Meta strengthens online safety with stricter measures for teens on Facebook and Instagram



In a significant move to enhance the online safety of teens, Meta, the parent company of Instagram and Facebook, is rolling out new protections aimed at providing age-appropriate experiences on its platforms. With a focus on content policies for teens, the company has collaborated with experts in adolescent development, psychology, and mental health to better understand the nuances of age-appropriate content.
What has changed
One key change involves addressing sensitive topics such as self-harm. While acknowledging the importance of these stories, Meta recognizes their complexity and potential inappropriateness for all young audiences. Consequently, the company will start removing content related to self-harm and other age-inappropriate material from teens’ experiences on Instagram and Facebook. This includes Feed and Stories, ensuring a more secure and age-appropriate environment.
Dr. Rachel Rodgers, Associate Professor at Northeastern University, emphasizes the evolution of Meta’s policies as a crucial step in creating safer spaces for teens on social media. The changes not only align with current understandings of teens’ safety and well-being but also present opportunities for parents to engage in meaningful conversations with their teens about navigating difficult topics.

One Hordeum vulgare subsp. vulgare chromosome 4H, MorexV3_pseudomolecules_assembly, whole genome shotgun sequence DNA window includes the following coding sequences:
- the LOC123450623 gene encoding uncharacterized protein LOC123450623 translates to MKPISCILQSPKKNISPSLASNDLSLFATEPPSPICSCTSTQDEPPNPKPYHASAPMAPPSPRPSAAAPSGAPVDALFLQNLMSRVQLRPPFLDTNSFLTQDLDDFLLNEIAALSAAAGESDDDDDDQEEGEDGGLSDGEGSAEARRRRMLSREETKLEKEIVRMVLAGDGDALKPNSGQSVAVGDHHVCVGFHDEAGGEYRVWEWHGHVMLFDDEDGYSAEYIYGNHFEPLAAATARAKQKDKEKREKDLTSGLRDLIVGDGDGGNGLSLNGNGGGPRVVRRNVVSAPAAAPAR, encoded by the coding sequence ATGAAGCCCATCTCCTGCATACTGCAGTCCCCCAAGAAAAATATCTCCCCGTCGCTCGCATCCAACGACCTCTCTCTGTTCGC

Moreover, Meta mentioned that it remains committed to providing support by sharing resources from expert organisations like the National Alliance on Mental Illness when users post content related to struggles with self-harm or eating disorders. These changes are being gradually implemented for teens under 18, with full integration on Instagram and Facebook expected in the coming months.

To reinforce these protections, Meta is introducing updates to content recommendation settings, automatically placing teens in the most restrictive content control setting. This move, combined with

parental supervision tools, aims to give parents confidence that their teens are accessing age-appropriate content online.
Further measures include hiding search results related to suicide, self-harm, and eating disorders, making it more challenging for users to come across potentially sensitive content. Additionally, Meta will prompt teens to update their privacy settings regularly, encouraging a more private online experience with a single tap.
Vicki Shotbolt, CEO of ParentZone.org, underscores the significance of Meta’s new policies in providing parents with peace of mind regarding their teens’ online content consumption. By addressing content appropriateness and enhancing privacy settings, Meta seeks to create a safer digital space for teenagers while promoting open communication between parents and their children.




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